ere halted, and the men were directed to divest themselves of knapsacks, blanket-rolls and other baggage; an order which to the veteran plainly bespoke serious work, and that in the near future.
In a written statement made by Colonel Venable in 1872, referring to the carrying of the message from General Lee to General Mahone, he says:
He sent me directly to General Mahone (saying that to save time the order need not be sent through General A. P. Hill), with the request that he would send, clearly incorrect as is the statement that Mahone arrived about ten o'clock, after General Meade issued his orders above referred to.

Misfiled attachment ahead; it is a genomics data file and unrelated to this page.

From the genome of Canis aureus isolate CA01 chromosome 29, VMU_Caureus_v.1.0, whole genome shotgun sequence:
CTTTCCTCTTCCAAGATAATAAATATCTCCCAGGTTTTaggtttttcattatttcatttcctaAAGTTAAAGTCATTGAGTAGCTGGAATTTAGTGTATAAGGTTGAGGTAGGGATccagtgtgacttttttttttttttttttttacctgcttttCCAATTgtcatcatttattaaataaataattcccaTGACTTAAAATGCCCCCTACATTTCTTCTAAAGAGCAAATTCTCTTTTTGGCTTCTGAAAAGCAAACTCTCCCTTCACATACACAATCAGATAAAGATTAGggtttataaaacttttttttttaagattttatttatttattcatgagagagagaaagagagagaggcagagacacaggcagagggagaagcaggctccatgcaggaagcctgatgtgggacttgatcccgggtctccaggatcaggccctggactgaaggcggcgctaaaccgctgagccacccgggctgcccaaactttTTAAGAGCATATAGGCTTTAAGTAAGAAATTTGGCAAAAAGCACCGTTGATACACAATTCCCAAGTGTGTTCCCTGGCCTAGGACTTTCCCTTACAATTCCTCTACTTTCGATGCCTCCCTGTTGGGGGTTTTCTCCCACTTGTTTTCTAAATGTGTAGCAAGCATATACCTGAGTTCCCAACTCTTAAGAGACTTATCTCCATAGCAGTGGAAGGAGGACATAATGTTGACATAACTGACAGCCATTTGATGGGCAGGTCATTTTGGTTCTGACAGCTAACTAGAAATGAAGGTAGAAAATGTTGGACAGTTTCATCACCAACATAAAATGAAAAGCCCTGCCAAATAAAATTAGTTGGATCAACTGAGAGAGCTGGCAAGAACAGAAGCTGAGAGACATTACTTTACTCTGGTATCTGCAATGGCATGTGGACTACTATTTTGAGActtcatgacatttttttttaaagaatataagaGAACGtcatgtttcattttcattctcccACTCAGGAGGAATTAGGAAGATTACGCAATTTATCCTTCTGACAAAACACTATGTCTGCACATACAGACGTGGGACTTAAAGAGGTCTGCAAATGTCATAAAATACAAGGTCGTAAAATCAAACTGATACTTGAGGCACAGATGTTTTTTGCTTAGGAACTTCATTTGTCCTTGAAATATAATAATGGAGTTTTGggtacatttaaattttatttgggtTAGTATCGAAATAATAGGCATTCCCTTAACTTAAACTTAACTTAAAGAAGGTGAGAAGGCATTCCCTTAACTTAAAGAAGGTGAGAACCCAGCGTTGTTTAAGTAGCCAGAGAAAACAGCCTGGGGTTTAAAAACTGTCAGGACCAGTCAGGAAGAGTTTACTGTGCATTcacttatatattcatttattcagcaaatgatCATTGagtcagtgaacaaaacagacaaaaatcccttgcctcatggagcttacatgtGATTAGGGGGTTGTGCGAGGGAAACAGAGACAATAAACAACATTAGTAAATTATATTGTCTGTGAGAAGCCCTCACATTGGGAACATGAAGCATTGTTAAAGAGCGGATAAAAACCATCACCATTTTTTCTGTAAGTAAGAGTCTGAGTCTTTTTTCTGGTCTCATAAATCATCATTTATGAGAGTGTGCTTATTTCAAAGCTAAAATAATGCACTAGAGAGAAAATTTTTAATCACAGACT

Against this statement as to time we may safely place that of Colonel Venable, of General Lee's staff, made in 1872, in which he says: I know that it is difficult to be accurate as to time on the battle-field, unless noted and written down at the moment.
But I am confident this charge of the Virginians was made before 9 o'clock A. M. I know, from my recollecti